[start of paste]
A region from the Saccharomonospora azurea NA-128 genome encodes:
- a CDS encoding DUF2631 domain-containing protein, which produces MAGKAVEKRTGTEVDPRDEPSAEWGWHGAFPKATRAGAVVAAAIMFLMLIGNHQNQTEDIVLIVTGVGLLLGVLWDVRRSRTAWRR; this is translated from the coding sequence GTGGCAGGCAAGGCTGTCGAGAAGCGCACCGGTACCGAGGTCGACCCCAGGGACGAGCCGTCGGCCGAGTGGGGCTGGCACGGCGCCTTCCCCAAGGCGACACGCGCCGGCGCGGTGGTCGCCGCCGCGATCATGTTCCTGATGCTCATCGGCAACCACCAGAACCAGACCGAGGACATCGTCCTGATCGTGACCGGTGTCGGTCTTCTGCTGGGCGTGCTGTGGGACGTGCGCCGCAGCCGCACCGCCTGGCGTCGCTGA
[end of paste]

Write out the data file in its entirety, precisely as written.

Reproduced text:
A region from the Saccharomonospora azurea NA-128 genome encodes:
- a CDS encoding DUF2631 domain-containing protein, which produces MAGKAVEKRTGTEVDPRDEPSAEWGWHGAFPKATRAGAVVAAAIMFLMLIGNHQNQTEDIVLIVTGVGLLLGVLWDVRRSRTAWRR; this is translated from the coding sequence GTGGCAGGCAAGGCTGTCGAGAAGCGCACCGGTACCGAGGTCGACCCCAGGGACGAGCCGTCGGCCGAGTGGGGCTGGCACGGCGCCTTCCCCAAGGCGACACGCGCCGGCGCGGTGGTCGCCGCCGCGATCATGTTCCTGATGCTCATCGGCAACCACCAGAACCAGACCGAGGACATCGTCCTGATCGTGACCGGTGTCGGTCTTCTGCTGGGCGTGCTGTGGGACGTGCGCCGCAGCCGCACCGCCTGGCGTCGCTGA